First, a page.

Likewise, the September 11th fund doesn’t report who has received settlements. 

“It’s confidential because victims and their families don’t want their private grief and quest to participate in the program to be made public,” said Ken Feinberg, who helped establish the fund for victims of the World Trade Center attacks and advised Hawaii on the One Ohana Fund. “There are a lot of reasons people in grief want to be left alone.”  

Under the One Ohana fund’s protocols, the identities of people receiving payments will be a matter of public record. Settlements will require court approval, meaning the names of settling parties will appear in court records.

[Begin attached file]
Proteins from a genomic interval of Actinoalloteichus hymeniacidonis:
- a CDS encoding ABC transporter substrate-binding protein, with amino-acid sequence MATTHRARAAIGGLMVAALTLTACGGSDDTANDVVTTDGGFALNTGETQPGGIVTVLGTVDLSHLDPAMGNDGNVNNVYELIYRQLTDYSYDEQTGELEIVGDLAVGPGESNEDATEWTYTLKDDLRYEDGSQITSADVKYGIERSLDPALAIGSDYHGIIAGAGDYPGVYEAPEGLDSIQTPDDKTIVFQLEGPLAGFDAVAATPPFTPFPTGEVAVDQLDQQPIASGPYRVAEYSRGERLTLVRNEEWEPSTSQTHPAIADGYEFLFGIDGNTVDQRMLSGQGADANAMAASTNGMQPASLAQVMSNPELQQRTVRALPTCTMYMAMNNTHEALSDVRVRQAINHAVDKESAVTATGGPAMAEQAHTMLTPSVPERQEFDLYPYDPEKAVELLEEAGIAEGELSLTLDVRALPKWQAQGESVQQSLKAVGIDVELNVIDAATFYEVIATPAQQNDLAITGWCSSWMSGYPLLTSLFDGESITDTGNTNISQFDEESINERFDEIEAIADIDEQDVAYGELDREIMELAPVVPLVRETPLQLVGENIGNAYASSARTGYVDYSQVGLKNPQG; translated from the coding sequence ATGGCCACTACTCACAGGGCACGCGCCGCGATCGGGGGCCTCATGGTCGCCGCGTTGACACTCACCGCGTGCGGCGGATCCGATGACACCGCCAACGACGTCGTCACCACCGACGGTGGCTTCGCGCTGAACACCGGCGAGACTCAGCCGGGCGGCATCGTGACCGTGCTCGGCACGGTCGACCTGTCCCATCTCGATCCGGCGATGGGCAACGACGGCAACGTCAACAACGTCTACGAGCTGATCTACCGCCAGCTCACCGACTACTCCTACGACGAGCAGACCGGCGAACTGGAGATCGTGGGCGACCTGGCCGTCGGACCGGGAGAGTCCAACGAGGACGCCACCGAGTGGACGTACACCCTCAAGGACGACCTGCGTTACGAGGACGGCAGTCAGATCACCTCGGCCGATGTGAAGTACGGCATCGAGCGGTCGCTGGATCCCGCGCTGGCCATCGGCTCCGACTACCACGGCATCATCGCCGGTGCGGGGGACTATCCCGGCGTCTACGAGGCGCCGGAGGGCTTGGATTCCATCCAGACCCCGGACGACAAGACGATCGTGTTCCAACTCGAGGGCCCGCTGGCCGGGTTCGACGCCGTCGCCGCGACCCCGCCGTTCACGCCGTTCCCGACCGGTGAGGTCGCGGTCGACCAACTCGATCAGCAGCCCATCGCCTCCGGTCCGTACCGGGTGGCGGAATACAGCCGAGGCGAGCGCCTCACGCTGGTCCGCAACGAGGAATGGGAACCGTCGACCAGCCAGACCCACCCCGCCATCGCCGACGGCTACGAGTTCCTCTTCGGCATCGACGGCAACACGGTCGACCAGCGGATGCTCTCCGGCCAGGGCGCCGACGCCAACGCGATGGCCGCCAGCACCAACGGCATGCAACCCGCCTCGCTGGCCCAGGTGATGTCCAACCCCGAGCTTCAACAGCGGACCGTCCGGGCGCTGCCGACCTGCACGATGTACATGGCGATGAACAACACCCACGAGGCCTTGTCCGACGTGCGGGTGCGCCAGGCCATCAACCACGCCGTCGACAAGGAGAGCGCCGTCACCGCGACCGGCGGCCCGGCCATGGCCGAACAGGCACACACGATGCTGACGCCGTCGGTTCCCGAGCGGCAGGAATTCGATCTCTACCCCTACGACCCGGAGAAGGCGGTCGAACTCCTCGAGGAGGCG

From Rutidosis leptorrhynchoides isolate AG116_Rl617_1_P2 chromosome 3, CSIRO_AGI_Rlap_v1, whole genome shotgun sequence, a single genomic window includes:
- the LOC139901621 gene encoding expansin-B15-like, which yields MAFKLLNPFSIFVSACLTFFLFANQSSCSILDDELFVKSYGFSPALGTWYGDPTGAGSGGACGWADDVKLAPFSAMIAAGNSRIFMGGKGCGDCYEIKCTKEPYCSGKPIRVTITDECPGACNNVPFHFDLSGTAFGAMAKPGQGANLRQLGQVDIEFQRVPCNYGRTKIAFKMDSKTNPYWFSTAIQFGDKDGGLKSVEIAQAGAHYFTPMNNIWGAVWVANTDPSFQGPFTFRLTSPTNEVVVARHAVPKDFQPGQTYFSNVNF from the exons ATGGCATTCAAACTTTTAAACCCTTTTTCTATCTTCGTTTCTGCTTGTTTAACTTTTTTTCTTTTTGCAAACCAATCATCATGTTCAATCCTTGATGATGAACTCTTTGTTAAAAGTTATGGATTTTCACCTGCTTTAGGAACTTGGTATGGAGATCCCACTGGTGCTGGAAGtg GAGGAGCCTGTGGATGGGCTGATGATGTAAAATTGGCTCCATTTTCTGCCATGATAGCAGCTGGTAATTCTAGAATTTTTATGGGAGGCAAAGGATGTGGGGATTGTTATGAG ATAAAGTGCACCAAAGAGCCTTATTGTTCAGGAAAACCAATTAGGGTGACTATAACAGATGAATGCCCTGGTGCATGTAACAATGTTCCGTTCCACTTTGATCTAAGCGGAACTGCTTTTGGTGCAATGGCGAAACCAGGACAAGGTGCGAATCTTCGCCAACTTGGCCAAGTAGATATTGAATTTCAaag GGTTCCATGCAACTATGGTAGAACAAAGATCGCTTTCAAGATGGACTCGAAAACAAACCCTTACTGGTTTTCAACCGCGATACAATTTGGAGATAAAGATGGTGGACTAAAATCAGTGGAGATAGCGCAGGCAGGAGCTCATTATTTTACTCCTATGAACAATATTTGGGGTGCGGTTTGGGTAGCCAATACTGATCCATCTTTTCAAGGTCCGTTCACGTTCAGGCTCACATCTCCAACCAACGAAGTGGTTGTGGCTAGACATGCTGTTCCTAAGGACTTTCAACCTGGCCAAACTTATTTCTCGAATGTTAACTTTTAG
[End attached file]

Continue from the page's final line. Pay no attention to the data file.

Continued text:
But the fund’s protocol indicates it will not release names, or much else, to the public. The protocol’s privacy policy states that information submitted by claimants to the program will be disclosed only for processing claims, “legitimate business use associated with administering the Program, including the prevention of fraud” and “law, regulation or judicial process.” 

Whether that means the fund would issue regular statistical reports similar to what the September 11th Fund puts out was not clear. 

Asked whether such reports would be issued, Ibarra said, “I hope so.” But there is nothing in the protocol discussing public reporting.  

One Ohana Fund administrator retired Judge Ronald Ibarra, from left, and Gov. Josh Green share a light moment during a Tuesday, Feb. 27, 2024, press conference in Honolulu. The fund is designed to compensate loss of life and injury for those who survived the Aug. 8 fire on Maui. (Kevin Fujii/Civil Beat/2024)Gov. Josh Green shared a light moment with the Maui Wildfires Compensation Program’s One Ohana Fund administrator, retired Judge Ronald Ibarra, during a news conference announcing the fund. (Kevin Fujii/Civil Beat/2024)